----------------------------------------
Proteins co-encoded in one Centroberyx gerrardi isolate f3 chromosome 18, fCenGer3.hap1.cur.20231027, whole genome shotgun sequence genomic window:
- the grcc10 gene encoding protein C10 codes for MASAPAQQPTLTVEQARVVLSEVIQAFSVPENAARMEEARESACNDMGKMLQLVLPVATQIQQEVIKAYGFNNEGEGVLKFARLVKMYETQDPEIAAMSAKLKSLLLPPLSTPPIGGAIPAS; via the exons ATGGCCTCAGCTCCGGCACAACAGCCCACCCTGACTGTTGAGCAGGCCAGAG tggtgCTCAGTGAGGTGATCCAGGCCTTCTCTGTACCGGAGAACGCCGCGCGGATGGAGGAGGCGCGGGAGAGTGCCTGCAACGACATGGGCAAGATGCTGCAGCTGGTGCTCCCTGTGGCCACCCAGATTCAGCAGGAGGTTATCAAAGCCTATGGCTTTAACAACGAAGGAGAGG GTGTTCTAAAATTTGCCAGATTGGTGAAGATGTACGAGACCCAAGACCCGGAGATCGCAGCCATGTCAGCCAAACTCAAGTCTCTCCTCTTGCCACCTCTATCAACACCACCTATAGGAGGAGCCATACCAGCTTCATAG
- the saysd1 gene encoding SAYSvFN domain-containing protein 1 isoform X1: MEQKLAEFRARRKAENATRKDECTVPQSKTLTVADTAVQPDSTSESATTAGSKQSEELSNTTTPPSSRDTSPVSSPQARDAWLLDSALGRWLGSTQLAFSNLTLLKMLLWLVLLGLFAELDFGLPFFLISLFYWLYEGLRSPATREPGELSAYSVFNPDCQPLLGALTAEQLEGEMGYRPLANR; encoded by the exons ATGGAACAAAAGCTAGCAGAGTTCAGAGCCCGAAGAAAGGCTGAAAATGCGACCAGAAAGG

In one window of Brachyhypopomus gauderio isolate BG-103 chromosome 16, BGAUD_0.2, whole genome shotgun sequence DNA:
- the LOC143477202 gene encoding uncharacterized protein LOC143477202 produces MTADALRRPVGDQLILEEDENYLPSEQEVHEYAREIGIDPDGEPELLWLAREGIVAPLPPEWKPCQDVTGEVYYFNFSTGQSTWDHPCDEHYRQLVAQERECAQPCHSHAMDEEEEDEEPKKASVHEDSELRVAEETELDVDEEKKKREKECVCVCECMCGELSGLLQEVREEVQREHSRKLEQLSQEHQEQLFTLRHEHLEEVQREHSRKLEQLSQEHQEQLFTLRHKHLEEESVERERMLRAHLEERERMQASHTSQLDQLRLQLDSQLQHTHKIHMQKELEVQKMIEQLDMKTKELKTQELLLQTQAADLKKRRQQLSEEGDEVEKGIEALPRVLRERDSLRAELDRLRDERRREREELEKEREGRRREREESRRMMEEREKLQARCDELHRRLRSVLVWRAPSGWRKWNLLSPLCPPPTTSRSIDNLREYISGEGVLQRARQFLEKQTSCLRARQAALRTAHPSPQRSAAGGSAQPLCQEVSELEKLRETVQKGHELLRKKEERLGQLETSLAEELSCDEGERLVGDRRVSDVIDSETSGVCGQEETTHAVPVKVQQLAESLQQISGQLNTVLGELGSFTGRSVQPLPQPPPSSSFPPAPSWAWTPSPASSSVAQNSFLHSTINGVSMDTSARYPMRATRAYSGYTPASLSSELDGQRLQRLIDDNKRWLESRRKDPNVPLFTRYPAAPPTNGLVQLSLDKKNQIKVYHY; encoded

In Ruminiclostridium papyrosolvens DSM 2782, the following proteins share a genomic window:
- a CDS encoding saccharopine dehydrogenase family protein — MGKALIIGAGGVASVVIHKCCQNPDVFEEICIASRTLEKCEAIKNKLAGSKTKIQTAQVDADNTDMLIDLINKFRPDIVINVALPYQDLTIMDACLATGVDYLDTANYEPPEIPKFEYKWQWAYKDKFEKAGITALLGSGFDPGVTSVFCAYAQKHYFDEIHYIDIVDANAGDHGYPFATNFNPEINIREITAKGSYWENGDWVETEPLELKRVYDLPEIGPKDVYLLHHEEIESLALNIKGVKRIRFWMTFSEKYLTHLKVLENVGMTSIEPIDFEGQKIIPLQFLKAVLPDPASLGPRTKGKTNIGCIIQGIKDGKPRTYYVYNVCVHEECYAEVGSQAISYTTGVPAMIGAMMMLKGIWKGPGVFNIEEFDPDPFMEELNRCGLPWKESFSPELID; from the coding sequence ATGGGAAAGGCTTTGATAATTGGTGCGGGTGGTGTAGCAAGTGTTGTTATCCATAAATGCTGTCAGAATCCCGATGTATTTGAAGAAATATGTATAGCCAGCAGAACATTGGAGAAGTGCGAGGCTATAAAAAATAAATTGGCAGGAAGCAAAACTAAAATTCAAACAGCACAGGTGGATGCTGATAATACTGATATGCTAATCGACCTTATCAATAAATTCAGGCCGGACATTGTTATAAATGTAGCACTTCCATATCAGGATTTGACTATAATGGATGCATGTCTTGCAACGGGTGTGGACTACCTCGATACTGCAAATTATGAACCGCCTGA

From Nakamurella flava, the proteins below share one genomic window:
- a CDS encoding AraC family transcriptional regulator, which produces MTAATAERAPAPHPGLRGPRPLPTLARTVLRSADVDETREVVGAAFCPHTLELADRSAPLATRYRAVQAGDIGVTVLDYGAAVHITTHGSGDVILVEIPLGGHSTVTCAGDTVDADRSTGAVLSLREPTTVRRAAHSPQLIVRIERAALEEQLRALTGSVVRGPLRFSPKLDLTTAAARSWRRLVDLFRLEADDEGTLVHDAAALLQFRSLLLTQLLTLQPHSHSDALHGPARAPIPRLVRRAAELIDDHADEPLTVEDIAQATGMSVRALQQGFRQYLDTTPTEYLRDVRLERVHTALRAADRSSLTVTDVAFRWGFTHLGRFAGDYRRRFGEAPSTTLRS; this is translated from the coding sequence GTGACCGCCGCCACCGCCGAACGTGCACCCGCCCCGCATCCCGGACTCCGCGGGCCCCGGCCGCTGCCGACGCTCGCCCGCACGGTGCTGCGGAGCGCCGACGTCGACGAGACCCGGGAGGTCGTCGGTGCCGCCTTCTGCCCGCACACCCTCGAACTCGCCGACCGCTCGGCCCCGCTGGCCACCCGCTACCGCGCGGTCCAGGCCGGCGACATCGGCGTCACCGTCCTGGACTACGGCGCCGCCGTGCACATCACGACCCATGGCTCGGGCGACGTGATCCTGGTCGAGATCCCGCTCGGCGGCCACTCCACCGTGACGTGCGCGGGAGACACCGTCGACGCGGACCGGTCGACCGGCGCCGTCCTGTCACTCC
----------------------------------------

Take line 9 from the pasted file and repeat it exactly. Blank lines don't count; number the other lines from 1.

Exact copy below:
- a CDS encoding AraC family transcriptional regulator, which produces MTAATAERAPAPHPGLRGPRPLPTLARTVLRSADVDETREVVGAAFCPHTLELADRSAPLATRYRAVQAGDIGVTVLDYGAAVHITTHGSGDVILVEIPLGGHSTVTCAGDTVDADRSTGAVLSLREPTTVRRAAHSPQLIVRIERAALEEQLRALTGSVVRGPLRFSPKLDLTTAAARSWRRLVDLFRLEADDEGTLVHDAAALLQFRSLLLTQLLTLQPHSHSDALHGPARAPIPRLVRRAAELIDDHADEPLTVEDIAQATGMSVRALQQGFRQYLDTTPTEYLRDVRLERVHTALRAADRSSLTVTDVAFRWGFTHLGRFAGDYRRRFGEAPSTTLRS; this is translated from the coding sequence GTGACCGCCGCCACCGCCGAACGTGCACCCGCCCCGCATCCCGGACTCCGCGGGCCCCGGCCGCTGCCGACGCTCGCCCGCACGGTGCTGCGGAGCGCCGACGTCGACGAGACCCGGGAGGTCGTCGGTGCCGCCTTCTGCCCGCACACCCTCGAACTCGCCGACCGCTCGGCCCCGCTGGCCACCCGCTACCGCGCGGTCCAGGCCGGCGACATCGGCGTCACCGTCCTGGACTACGGCGCCGCCGTGCACATCACGACCCATGGCTCGGGCGACGTGATCCTGGTCGAGATCCCGCTCGGCGGCCACTCCACCGTGACGTGCGCGGGAGACACCGTCGACGCGGACCGGTCGACCGGCGCCGTCCTGTCACTCC